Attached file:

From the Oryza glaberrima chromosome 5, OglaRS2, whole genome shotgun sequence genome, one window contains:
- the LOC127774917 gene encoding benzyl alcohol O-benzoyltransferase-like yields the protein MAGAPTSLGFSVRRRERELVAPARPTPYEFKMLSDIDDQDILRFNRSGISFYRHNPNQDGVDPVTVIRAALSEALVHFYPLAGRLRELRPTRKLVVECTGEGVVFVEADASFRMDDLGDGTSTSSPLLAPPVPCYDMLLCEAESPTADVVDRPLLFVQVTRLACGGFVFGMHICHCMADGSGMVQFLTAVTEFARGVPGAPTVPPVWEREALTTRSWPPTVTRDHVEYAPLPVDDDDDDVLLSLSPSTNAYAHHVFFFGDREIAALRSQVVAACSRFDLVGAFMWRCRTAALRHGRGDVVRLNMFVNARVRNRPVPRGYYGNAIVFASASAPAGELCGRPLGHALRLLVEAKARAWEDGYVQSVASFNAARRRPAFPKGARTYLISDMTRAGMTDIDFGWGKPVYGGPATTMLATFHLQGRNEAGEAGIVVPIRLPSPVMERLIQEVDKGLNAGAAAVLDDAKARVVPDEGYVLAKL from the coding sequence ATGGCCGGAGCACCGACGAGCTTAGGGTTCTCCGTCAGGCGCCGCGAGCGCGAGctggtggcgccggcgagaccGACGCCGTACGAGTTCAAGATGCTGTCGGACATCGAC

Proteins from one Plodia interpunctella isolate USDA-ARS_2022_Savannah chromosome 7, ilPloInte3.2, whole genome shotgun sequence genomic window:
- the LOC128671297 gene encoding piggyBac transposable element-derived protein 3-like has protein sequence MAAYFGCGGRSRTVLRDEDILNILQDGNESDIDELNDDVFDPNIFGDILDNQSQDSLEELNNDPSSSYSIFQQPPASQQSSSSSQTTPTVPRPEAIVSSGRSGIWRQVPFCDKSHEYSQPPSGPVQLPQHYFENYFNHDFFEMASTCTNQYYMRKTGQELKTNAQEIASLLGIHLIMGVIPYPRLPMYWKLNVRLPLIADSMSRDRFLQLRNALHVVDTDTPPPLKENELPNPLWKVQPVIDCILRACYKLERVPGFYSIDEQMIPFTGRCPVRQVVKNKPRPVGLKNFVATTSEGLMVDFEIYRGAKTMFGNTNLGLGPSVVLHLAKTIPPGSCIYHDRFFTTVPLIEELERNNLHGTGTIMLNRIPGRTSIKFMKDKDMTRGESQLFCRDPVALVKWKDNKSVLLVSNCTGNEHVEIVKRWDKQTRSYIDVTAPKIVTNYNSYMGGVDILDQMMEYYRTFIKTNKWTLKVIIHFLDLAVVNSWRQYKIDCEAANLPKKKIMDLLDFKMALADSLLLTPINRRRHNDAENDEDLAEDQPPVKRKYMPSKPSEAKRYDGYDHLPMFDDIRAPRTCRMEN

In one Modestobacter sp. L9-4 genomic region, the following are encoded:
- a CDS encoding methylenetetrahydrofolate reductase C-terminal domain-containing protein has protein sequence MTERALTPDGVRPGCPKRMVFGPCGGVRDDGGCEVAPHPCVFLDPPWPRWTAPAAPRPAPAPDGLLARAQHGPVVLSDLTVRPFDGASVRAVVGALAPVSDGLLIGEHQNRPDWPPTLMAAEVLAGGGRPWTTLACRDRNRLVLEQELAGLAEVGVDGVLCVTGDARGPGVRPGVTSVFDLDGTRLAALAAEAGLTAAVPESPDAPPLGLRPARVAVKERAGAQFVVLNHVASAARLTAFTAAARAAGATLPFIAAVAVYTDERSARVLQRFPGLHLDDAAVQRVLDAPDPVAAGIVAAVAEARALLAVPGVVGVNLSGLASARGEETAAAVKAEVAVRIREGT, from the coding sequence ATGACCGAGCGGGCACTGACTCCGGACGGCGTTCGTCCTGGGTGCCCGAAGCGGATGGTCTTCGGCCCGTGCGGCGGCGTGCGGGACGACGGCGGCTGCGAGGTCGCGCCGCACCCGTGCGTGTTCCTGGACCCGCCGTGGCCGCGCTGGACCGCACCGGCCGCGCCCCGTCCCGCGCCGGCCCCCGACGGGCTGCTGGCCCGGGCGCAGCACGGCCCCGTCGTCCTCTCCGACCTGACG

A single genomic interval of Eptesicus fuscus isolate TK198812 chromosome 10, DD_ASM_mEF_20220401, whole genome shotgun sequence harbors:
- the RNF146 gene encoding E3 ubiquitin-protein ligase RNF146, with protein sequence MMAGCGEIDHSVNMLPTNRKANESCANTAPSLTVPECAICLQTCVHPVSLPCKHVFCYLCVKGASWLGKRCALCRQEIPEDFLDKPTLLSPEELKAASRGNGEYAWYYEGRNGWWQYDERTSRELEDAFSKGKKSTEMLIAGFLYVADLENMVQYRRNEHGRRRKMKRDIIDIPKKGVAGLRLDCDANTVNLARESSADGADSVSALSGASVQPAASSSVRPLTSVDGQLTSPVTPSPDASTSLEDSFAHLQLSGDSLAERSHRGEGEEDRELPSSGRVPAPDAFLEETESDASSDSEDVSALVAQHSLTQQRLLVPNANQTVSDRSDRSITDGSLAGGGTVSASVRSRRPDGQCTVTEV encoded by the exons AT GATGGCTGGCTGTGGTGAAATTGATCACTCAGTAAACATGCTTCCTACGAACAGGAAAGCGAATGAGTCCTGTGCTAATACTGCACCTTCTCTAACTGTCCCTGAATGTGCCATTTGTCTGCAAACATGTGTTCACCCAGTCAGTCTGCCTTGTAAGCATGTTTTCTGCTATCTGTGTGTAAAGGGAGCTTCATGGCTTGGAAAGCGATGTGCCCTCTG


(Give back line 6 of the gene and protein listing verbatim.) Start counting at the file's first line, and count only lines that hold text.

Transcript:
- a CDS encoding methylenetetrahydrofolate reductase C-terminal domain-containing protein has protein sequence MTERALTPDGVRPGCPKRMVFGPCGGVRDDGGCEVAPHPCVFLDPPWPRWTAPAAPRPAPAPDGLLARAQHGPVVLSDLTVRPFDGASVRAVVGALAPVSDGLLIGEHQNRPDWPPTLMAAEVLAGGGRPWTTLACRDRNRLVLEQELAGLAEVGVDGVLCVTGDARGPGVRPGVTSVFDLDGTRLAALAAEAGLTAAVPESPDAPPLGLRPARVAVKERAGAQFVVLNHVASAARLTAFTAAARAAGATLPFIAAVAVYTDERSARVLQRFPGLHLDDAAVQRVLDAPDPVAAGIVAAVAEARALLAVPGVVGVNLSGLASARGEETAAAVKAEVAVRIREGT, from the coding sequence ATGACCGAGCGGGCACTGACTCCGGACGGCGTTCGTCCTGGGTGCCCGAAGCGGATGGTCTTCGGCCCGTGCGGCGGCGTGCGGGACGACGGCGGCTGCGAGGTCGCGCCGCACCCGTGCGTGTTCCTGGACCCGCCGTGGCCGCGCTGGACCGCACCGGCCGCGCCCCGTCCCGCGCCGGCCCCCGACGGGCTGCTGGCCCGGGCGCAGCACGGCCCCGTCGTCCTCTCCGACCTGACG